4th and 47 with 25 sec. left


People who are getting upset with John Kerry’s perceived lack of nads regarding the Swift Boat controversy have to understand the bigger picture here. You may not know it now, but the Bush campaign is entering into a very dangerous, desperate phase, and I think

0 thoughts on “4th and 47 with 25 sec. left

  1. Pete Stanley

    Sorry, I have to disagree with your analysis here, as I don’t see any good news for Democrats here.
    Kerry first came to national prominence through his activities in the anti-war movement. For example, his senate tesitimony in 1971, where he accused his fellow veterans of rape, murder, pillage, torture, etc.
    Yet Kerry chose to highlight, spotlight in fact, his time in Vietnam.
    Once that strategy was decided upon, Kerry, and his campaign, should have focused on the first, most obvious obstacle: the vets he pissed off in 1971.
    So far, in their “response”, they’ve blundered into at least two traps, all the while drawing maximum attention to the controversy – trying to shut down the TV ads and the book publication. The Kerry campaign is now off-balance and off-message.
    Compare this with the dems trashing Bush’s military service – near complete silence from the White House.
    The lessson I have drawn from the past couple weeks’ activity is this: The Kerry campaign is managed by ineffective dullards.
    Let us also consider the 527 organizations. How much has MoveOn.org spent in 2004? I don’t know but I’ll bet it’s in the tens of millions. SwiftBoatsVets has spent about a three quarters of a million. And the republican convention hasn’t even started.
    The Kerry campaign has reached its high water mark. It’s all downhill from here.

  2. jordana

    i don’t think there’s any contradiction in questioning the validity of a war or its method of prosecution while simultaneously honoring the courage and sacrifices of those doing the fighting. anyone who pretends to be unable to make that distinction has probably been watching too much fox news.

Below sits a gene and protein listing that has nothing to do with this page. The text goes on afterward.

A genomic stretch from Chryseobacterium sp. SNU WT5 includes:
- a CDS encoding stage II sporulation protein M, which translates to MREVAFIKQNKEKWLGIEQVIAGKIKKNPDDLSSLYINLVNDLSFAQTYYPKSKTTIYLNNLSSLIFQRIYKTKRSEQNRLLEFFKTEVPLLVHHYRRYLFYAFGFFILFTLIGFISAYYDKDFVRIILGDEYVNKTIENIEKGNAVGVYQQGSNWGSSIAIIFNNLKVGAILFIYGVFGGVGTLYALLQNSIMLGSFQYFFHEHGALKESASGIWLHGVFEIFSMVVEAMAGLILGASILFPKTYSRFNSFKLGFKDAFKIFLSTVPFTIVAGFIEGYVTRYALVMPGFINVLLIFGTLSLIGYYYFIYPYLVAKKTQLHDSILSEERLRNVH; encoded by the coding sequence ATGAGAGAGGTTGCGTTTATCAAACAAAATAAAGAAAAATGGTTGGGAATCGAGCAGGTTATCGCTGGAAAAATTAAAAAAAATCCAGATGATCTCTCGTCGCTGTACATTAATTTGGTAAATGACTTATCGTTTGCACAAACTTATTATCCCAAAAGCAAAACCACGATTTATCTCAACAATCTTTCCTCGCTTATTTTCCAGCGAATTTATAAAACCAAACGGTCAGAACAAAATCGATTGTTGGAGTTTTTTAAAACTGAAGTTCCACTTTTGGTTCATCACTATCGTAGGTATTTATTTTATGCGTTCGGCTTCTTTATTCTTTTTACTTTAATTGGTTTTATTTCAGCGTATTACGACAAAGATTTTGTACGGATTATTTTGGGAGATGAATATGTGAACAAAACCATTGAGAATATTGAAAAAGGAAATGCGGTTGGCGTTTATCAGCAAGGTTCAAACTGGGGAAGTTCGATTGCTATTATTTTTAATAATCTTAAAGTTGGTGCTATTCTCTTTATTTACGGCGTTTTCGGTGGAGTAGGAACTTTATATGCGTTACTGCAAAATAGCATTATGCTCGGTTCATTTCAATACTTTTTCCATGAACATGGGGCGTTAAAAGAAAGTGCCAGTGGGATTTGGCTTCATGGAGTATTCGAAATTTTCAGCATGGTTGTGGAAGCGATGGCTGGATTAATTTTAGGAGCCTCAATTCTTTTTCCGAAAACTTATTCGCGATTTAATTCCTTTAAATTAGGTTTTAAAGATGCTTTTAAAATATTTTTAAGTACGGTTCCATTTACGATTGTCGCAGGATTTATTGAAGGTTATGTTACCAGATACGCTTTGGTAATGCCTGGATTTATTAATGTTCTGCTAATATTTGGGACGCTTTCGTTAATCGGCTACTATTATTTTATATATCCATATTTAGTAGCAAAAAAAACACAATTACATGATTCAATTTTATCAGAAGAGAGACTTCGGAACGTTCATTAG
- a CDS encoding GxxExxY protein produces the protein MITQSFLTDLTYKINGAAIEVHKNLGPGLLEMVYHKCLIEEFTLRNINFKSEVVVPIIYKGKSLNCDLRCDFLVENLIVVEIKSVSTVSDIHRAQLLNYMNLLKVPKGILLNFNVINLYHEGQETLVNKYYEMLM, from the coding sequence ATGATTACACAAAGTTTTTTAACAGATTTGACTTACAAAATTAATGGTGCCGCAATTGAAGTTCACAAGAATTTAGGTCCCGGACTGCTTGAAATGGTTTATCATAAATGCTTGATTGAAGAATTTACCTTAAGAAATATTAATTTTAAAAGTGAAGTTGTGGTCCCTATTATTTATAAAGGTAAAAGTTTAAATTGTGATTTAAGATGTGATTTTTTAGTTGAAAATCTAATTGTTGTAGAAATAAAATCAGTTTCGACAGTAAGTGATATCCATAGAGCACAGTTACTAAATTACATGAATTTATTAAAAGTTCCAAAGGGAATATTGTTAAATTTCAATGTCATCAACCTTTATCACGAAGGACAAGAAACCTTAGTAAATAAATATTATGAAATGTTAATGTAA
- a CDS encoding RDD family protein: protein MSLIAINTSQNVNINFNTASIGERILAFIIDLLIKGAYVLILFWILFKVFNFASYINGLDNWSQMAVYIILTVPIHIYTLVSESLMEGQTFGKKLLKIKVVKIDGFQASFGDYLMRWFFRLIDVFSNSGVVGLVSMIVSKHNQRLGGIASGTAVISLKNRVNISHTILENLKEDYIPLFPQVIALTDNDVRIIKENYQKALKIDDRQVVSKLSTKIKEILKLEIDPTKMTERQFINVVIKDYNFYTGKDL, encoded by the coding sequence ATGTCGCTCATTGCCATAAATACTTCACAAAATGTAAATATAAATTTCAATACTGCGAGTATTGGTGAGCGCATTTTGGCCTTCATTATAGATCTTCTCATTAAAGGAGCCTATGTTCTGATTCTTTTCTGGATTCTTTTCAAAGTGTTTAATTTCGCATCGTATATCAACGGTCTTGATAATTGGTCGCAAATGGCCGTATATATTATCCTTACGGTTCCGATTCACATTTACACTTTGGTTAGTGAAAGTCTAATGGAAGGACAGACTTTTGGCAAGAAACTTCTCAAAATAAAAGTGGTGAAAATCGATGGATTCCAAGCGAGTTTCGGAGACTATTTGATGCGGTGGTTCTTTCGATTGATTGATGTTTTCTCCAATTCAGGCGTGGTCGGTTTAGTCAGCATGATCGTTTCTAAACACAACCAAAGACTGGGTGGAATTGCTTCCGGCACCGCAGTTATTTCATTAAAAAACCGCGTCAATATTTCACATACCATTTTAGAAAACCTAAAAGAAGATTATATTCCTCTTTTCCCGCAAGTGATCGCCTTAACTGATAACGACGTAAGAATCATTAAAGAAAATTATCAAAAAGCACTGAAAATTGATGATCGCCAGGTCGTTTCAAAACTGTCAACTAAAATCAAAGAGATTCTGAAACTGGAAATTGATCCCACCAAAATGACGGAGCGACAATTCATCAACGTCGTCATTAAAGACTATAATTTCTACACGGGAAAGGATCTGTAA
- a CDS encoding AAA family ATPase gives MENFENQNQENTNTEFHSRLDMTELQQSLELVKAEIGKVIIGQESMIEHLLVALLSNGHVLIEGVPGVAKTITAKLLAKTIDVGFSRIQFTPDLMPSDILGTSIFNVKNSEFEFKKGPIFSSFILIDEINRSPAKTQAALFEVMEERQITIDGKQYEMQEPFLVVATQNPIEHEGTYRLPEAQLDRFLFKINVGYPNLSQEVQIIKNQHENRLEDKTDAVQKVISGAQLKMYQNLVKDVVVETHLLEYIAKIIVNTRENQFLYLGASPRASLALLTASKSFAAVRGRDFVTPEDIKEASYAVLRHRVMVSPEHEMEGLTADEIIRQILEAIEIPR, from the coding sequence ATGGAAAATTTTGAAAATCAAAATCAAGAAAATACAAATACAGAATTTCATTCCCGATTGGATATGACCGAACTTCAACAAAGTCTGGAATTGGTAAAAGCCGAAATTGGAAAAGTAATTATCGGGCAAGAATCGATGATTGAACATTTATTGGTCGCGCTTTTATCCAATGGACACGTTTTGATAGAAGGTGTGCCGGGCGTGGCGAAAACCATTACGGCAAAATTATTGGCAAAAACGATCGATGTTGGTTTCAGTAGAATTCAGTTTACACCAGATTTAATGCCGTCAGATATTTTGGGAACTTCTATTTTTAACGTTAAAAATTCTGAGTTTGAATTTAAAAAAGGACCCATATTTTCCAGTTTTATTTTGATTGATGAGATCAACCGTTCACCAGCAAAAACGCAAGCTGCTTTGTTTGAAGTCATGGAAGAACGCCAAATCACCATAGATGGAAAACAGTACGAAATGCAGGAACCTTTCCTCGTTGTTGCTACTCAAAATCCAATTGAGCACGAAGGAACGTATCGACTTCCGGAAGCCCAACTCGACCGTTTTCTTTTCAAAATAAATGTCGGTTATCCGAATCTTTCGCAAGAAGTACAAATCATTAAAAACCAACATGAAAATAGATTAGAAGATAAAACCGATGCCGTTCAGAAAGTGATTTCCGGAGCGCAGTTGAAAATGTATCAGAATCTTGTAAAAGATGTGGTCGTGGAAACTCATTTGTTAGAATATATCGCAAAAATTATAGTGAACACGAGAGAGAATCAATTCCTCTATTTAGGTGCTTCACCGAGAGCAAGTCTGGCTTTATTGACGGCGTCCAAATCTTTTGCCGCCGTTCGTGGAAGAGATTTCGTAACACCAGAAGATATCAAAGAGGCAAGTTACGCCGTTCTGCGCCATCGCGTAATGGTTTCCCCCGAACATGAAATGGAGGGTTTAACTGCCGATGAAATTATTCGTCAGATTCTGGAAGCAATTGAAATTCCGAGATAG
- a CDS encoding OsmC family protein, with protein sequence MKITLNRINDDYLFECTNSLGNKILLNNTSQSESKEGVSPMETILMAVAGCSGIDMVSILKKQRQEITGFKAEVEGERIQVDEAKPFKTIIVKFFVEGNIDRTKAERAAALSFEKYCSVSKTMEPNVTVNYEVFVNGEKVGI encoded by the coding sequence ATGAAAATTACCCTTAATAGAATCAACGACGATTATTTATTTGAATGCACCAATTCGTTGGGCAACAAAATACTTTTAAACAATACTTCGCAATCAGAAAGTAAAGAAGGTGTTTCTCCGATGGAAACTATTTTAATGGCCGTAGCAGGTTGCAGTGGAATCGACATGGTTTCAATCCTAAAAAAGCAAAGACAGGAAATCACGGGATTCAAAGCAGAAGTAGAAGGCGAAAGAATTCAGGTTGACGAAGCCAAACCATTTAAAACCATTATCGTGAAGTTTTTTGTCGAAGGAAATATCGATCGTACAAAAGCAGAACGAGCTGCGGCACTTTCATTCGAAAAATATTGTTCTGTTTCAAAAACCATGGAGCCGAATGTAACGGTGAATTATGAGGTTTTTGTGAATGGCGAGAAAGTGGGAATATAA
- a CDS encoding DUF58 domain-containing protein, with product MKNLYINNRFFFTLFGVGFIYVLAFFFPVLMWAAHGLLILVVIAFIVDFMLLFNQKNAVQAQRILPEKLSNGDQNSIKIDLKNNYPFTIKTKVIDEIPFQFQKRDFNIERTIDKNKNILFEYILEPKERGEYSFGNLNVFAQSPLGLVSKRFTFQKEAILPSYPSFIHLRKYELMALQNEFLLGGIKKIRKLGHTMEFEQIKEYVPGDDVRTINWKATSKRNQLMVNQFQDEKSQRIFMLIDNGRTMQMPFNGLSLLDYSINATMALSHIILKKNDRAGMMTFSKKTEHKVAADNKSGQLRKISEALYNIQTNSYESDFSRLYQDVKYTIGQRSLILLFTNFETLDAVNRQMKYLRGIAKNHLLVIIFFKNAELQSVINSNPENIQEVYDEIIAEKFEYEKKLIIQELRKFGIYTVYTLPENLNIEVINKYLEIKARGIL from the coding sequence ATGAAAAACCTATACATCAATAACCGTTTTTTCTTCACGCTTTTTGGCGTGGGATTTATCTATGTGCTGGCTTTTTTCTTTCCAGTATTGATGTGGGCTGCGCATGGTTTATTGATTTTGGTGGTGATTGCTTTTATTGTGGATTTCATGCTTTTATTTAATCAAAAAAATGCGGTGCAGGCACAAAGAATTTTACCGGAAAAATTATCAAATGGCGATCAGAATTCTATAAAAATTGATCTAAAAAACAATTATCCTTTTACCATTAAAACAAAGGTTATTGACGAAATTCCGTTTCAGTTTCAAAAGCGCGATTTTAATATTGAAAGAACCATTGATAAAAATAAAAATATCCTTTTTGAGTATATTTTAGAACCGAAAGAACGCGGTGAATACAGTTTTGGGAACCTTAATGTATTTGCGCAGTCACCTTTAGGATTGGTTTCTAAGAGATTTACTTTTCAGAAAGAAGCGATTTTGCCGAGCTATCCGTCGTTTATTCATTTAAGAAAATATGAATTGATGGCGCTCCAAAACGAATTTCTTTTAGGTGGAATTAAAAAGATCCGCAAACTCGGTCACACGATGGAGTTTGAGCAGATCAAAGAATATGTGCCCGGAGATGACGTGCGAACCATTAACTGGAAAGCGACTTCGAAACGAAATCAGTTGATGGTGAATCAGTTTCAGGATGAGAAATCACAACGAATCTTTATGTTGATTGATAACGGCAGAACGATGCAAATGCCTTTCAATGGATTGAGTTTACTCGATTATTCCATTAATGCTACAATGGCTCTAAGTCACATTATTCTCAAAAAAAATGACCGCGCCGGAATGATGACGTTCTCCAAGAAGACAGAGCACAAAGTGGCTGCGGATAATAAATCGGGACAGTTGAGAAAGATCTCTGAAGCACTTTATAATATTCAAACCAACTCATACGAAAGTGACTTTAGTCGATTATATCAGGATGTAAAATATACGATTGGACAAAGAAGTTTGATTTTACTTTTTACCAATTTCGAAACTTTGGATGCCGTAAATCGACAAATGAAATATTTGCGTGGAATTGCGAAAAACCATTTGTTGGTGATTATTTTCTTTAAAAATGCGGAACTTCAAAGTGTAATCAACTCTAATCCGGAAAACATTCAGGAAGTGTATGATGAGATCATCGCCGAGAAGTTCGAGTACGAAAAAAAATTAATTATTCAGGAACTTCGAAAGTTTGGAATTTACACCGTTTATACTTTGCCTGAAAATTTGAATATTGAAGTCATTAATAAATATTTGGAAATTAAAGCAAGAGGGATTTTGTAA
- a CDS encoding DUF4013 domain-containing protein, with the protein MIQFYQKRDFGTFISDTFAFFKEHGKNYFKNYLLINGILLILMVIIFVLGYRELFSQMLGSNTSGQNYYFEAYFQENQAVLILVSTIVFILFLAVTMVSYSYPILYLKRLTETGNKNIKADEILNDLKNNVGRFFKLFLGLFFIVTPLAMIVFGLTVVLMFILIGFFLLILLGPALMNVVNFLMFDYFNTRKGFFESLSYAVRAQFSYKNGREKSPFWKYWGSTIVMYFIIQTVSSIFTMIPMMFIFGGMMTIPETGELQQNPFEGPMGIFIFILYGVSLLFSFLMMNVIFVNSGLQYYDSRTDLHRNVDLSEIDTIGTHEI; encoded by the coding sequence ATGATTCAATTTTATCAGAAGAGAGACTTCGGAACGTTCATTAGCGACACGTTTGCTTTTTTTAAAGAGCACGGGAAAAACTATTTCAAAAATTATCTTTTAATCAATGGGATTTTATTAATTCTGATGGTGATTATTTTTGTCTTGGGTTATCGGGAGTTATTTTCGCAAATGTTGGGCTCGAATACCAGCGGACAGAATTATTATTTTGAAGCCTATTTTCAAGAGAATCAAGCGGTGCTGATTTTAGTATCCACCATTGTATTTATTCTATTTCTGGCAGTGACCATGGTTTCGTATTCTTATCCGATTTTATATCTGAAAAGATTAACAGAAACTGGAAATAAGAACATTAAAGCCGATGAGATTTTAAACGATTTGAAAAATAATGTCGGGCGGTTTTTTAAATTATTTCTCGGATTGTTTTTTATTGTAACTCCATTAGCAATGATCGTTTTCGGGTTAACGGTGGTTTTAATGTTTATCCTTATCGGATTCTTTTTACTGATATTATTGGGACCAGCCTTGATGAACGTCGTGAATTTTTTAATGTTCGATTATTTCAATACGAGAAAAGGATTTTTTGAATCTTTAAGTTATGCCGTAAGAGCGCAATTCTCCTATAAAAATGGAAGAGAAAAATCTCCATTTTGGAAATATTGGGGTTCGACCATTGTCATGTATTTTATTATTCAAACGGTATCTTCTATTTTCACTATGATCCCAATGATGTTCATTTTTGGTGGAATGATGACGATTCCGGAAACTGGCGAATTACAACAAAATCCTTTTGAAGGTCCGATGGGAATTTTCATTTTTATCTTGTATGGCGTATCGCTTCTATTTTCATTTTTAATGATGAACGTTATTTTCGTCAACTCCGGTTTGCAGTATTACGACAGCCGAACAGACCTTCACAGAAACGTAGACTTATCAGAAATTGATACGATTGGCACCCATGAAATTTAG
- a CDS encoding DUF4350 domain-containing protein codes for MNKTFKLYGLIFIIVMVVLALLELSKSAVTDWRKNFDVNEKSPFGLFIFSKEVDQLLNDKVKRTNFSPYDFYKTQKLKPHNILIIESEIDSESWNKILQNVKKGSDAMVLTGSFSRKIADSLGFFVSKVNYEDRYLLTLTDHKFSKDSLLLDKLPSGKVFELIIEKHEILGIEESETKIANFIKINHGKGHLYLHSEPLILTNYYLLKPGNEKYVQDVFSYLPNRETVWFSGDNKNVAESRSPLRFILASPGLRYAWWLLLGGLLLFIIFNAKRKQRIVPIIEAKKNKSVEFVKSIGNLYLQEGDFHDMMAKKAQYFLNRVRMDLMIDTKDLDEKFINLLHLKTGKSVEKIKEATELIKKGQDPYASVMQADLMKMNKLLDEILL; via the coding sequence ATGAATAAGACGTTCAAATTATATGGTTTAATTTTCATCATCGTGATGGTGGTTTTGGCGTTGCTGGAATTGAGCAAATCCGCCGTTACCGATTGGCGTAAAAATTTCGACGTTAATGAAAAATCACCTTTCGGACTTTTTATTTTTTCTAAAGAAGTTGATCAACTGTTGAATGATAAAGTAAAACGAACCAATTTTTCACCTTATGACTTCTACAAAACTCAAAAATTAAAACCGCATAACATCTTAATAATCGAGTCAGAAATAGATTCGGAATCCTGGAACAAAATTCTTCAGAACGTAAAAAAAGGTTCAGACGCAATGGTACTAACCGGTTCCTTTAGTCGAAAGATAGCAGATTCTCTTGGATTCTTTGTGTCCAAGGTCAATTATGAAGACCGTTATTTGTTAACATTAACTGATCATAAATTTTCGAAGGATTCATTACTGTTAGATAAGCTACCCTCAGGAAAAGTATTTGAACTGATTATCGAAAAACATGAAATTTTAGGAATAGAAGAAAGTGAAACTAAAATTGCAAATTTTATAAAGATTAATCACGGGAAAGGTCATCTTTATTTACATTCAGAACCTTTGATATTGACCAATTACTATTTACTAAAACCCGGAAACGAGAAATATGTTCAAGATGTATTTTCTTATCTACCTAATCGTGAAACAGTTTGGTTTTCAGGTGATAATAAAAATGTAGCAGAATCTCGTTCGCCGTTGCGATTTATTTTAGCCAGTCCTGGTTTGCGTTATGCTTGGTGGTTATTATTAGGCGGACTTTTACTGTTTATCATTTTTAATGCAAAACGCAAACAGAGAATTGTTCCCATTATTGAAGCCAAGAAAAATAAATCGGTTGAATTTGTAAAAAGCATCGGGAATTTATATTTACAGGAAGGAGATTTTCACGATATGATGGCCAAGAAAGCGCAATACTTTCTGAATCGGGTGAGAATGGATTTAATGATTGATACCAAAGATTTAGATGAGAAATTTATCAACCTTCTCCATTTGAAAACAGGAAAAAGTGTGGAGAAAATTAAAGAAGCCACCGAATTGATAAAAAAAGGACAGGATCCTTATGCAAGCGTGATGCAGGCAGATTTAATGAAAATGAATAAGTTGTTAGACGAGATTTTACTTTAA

3. Lyle

    First, I wish more people who can write like Ian were working with the Kerry Campaign.
    Second, let’s say that everything Pete Stanley points out is an accurate assessment of the current deal-i-o. And let’s say that everyone Kerry brings into the West Wing with him might be an apparent dullard like his campaign aides. Even so, I’d prefer them to the deceitful, manipulative, contemptuous minions of the Bush administration.
    Rather than letting the adage “better the devil you know” determine their votes, swing voters should elect “the lesser of two evils.” Following the latter cliche will reward the U.S. with a genuinely smart, accomplished president — how refreshing! — who will serve us honorably on domestic issues as well as regain the international credibility so wantonly destroyed by dubya’s henchmen.
    Basically it’s beyond me how anyone except evangelical Christians (anti-choice, pro-abstinence AIDS prevention instead of condoms, anti-gay marriage, etc.) could consider voting for Bush in 2004, regardless of their usual inclinations. Military types should be voting for the Vietnam vet who served with distinction (yes, he protested the war later and bore witness to atrocities there, the first on political grounds and the second because many of his fellow soldiers were indeed doing bad things and needed to be stopped [shades of, say, Abu Ghraib]). Moderate Republican folks should feel betrayed by the past four years’ shameless orgy of industry de-regulation, tax plans benefitting the super-wealthy, and pandering to the increasingly powerful-and-scary extreme far right. Any pro-choice Republicans out there, PLEASE swallow your pride and vote for Kerry this time. Surely your party can offer a more moderate, less ideological better qualified candidate next time around.

  4. oliver

    The BBC had a sound bite this morning to illustrate how the Swift Boat liars have made inroads with Kerry supporters in Ohio. I can’t remember it exactly, but the woman sounded as if she simply accepted what the ads asserted as the truth and was reweighing the pros and cons of Bush v. Kerry in light of this new con. So seemingly there is an electorally significant number of people in this country who think campaigning and TV broadcasting are so pure in their commitment to the truth that nothing said in a political ad could be a lie. Or for whatever reason these people believe whatever assertion they hear the most of. I agree that the Bush campaign seems desparate, but mostly this just scares me. Hitler and Mussolini’s speeches sound shrill and ridiculous to us now (as do the Bush/Cheney/Rice/Rumsfeld WMD speeches before the Iraq war). But of course those words did the trick at the time. Bush is desparate, he’s got the entire top deck of the executive branch of government (even the supposedly incorruptible Collin Powell) walking in lock step, if only in fear of retribution, and seemingly the man believes God wants him to be president. He did Florida, Iraq. What _won’t_ he do?

  5. oliver

    In the current New Yorker Louis Menand agrees with you, Ian, that Kerry and Edwards have it in the bag if they just remain upbeat. It’s the conclusion he draws after an interesting tour through various ideas about why people vote the way they do.


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